Skip to content, or skip to search.

Skip to content, or skip to search.

Coolhunted

ShareThis

Somer further amplified the mystique surrounding Freemans—as well as himself—when he opened Freemans Sporting Club, a store at the entrance of the alley that is an extension of the restaurant’s rustic, self-consciously masculine spirit. Inside, you can get a haircut and straight-razor shave at the old-school barbershop set up in back, or make an appointment to have Somer design you a $2,000 bespoke suit, or browse his menswear collection, which is composed of rugged clothes (bulky flannel shirts, thick wool jackets) that look like something lumberjacks in the nineteenth century wore. The store opened in 2006, around the same time a lot of young men downtown, formerly a fey, smooth-faced species, starting growing beards and dressing like lumberjacks.

There has always been a variety of unofficial style chieftains—nightclub owners, restaurateurs, actors, musicians, hoteliers—who seem hardwired to influence the ever-shifting cravings of downtown. Keith McNally’s obsessive retooling of the French bistro (the Odeon, Balthazar, Pastis, Schiller’s Liquor Bar) has prospered for nearly 30 years. If Chloë Sevigny started walking around in a potato sack, it wouldn’t take long before every other girl on the Lower East Side needed their potato sack. André Balazs (the Mercer Hotel) and Amy Sacco (Bungalow 8) created slick, unapologetically ostentatious environments that spawned the irrepressible gaudiness of the meatpacking district. Somer’s aesthetic is different, built around the idea that rougher edges and cheaper materials can have an unexpected power if carefully arranged: a world where a knowing wink goes a lot further than a bitchy sneer. He is drawn to contradictions—a T-shirt at a department store! A bastion of virility in a metrosexual breeding ground!—in a way that appeals to an audience that wants to have it high and low. Eating at Freemans is not cheap—dinner for two can easily run to $100—but it feels cheap, which to a certain kind of New Yorker is an even better, guilt-assuaging deal.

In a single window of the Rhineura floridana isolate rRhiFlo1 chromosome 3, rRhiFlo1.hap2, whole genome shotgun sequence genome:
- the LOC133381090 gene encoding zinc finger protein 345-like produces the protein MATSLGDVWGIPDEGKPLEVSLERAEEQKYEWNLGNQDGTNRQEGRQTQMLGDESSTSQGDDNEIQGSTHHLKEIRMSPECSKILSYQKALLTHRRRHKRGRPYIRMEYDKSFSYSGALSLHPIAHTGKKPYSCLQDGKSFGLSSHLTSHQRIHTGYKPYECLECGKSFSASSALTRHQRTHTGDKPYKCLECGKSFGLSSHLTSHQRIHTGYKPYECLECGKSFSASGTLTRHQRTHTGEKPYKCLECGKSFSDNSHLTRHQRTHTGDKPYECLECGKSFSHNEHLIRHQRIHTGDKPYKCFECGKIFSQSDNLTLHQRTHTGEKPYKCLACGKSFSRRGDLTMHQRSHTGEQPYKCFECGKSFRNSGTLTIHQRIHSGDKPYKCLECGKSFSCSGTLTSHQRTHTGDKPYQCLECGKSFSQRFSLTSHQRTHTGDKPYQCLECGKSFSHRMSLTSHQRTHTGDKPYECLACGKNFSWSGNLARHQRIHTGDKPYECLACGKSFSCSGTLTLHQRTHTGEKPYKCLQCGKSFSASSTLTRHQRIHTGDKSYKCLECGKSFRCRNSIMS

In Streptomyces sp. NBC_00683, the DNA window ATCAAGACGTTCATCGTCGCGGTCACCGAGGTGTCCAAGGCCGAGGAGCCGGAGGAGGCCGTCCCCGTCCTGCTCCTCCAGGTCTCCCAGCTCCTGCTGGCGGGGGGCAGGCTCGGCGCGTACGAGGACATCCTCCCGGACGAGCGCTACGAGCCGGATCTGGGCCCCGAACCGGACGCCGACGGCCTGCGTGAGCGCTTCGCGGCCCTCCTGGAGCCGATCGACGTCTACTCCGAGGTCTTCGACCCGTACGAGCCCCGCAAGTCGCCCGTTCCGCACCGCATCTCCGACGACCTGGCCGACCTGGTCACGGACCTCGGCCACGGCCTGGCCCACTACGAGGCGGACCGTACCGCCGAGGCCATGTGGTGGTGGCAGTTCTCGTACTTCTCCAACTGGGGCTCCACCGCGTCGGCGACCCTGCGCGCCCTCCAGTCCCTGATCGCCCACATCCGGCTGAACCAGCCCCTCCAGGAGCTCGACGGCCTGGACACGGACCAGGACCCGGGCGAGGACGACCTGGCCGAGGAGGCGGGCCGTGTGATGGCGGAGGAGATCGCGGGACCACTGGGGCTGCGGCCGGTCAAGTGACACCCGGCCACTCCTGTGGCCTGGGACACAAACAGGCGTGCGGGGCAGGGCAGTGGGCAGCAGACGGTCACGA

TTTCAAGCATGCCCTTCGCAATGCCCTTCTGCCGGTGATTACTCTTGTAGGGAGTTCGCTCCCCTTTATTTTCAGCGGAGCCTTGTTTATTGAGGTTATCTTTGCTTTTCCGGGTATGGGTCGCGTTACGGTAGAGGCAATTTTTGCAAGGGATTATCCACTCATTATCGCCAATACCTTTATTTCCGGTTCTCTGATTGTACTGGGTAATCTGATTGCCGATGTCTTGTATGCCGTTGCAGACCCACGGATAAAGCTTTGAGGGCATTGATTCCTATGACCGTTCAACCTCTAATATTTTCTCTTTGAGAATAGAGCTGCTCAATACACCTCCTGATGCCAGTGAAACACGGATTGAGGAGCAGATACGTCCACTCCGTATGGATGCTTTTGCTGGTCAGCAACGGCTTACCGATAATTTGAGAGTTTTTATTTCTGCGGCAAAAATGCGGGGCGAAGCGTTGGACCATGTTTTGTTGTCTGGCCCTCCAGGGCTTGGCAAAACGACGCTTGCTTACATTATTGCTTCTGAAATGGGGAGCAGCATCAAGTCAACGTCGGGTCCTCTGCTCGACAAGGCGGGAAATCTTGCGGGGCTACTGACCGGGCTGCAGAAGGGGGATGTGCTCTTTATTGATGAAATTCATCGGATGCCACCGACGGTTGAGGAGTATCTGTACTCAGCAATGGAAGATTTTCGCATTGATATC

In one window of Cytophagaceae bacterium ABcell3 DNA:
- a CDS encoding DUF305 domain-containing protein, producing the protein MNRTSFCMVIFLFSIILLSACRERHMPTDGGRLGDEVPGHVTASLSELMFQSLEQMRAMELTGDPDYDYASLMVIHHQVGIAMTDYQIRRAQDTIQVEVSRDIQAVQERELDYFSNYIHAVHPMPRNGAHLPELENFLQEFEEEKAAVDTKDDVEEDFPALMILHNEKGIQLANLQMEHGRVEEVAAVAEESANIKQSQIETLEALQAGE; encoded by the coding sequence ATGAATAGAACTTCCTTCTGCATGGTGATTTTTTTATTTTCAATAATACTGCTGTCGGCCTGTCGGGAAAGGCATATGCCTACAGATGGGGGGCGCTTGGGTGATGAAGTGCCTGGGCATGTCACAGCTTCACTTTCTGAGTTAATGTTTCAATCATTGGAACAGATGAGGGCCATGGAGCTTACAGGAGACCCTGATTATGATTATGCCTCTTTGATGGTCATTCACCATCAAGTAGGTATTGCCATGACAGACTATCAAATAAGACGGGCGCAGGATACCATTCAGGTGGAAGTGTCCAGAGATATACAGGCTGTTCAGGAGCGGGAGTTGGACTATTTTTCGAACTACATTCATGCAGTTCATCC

Freemans has made Somer a celebrity in the restaurant world, increasingly sought-after as a designer and consultant by established personalities looking for that ever-elusive commodity known as edge. Sean MacPherson and Eric Goode, the pioneering design team behind numerous downtown institutions (the Park, the Waverly Inn, and the Maritime Hotel), recently hired Somer to help design Gemma, the Italian restaurant in the Bowery Hotel. (“He’s going to hate me for saying this, but he’s kind of become the patron saint of hipsters,” says MacPherson. “They follow him, and he rejects it. The more he rejects it, the more he becomes it.”) Somer welcomes high-profile collaborations like this, though he does so with a caveat. “People think, Freemans is cool—let’s get the Freemans guy to design something,” Somer says. “Most of the time they just want me to kind of remake Freemans, which I refuse to do.” To further articulate his philosophy, he turns to an architectural metaphor, something he is prone to do: “It’s kind of like the fifties, when Mies van der Rohe built a glass building. At the time it was totally unexpected, and really cool because the mirrored surface reflected all the old brick-masonry buildings around it. But then it was kind of weird, you know, when all buildings are suddenly mirror and glass. It’s that moment when the different thing becomes the same thing— to me that’s when you know it’s time to go somewhere else.”

Somer grew up in Chadds Ford, Pennsylvania, a town of 3,170, where his parents settled after emigrating from Estonia. “Basically, my parents could not have made me more weird, and set me up for total and absolute ridicule for the first twenty years of my life,” Somer says. “There was the name, which made no sense. When I told people in school that it was Estonian, they were like, ‘Oh, you’re Russian, you’re a communist.’ My lunches were packed with liverwurst sandwiches—like, I didn’t even know what half my lunches were.” Somer took an early interest in drawing, and by the time he was 13 he had chosen Donald Judd, the Minimalist sculptor, as his hero.

After college, Somer moved to New York to work with Steven Holl, the architect; he figured he had at last found a world that would make sense and in which he could thrive. But he quickly grew restless and quit after six months. Needing a job, Somer contacted Serge Becker, a partner in numerous downtown mainstays (La Esquina, the Box), whom he had met through someone at Holl’s firm, and asked if he could work as a busboy at Joe’s Pub, which Becker co-owns. Becker thought that absurd, and instead asked Somer to manage the construction of a new restaurant opening in Lever House, the iconic midtown skyscraper. Somer was reluctant—wasn’t this just more architecture?—but he figured it would be a six-month gig at most. The project took two and a half years. “Maybe it was just watching Serge do what he does,” says Somer, “but for whatever reason I started to fantasize about my own restaurant.”


Related:

Advertising
Current Issue
Subscribe to New York
Subscribe

Give a Gift

Advertising